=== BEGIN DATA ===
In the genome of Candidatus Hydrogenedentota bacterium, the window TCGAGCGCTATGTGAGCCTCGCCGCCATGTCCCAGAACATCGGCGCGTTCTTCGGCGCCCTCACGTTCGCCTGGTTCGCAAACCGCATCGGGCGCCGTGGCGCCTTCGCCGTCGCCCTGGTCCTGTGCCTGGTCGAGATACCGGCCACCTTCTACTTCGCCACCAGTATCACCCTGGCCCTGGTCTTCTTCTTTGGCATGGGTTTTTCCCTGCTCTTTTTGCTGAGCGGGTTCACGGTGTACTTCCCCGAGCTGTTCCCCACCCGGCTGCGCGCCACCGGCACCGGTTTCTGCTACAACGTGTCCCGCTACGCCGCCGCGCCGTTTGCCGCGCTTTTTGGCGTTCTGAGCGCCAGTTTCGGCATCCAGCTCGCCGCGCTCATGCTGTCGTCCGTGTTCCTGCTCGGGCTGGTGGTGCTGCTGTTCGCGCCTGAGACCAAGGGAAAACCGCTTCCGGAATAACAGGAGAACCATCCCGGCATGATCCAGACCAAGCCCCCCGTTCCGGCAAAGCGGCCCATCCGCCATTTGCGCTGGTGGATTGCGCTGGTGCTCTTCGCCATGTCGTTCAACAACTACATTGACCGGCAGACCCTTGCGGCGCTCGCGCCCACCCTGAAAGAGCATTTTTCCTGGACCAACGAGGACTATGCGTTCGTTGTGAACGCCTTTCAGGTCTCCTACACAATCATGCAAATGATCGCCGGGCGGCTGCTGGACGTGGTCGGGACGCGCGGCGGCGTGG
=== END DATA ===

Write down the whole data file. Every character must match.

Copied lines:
In the genome of Candidatus Hydrogenedentota bacterium, the window TCGAGCGCTATGTGAGCCTCGCCGCCATGTCCCAGAACATCGGCGCGTTCTTCGGCGCCCTCACGTTCGCCTGGTTCGCAAACCGCATCGGGCGCCGTGGCGCCTTCGCCGTCGCCCTGGTCCTGTGCCTGGTCGAGATACCGGCCACCTTCTACTTCGCCACCAGTATCACCCTGGCCCTGGTCTTCTTCTTTGGCATGGGTTTTTCCCTGCTCTTTTTGCTGAGCGGGTTCACGGTGTACTTCCCCGAGCTGTTCCCCACCCGGCTGCGCGCCACCGGCACCGGTTTCTGCTACAACGTGTCCCGCTACGCCGCCGCGCCGTTTGCCGCGCTTTTTGGCGTTCTGAGCGCCAGTTTCGGCATCCAGCTCGCCGCGCTCATGCTGTCGTCCGTGTTCCTGCTCGGGCTGGTGGTGCTGCTGTTCGCGCCTGAGACCAAGGGAAAACCGCTTCCGGAATAACAGGAGAACCATCCCGGCATGATCCAGACCAAGCCCCCCGTTCCGGCAAAGCGGCCCATCCGCCATTTGCGCTGGTGGATTGCGCTGGTGCTCTTCGCCATGTCGTTCAACAACTACATTGACCGGCAGACCCTTGCGGCGCTCGCGCCCACCCTGAAAGAGCATTTTTCCTGGACCAACGAGGACTATGCGTTCGTTGTGAACGCCTTTCAGGTCTCCTACACAATCATGCAAATGATCGCCGGGCGGCTGCTGGACGTGGTCGGGACGCGCGGCGGCGTGG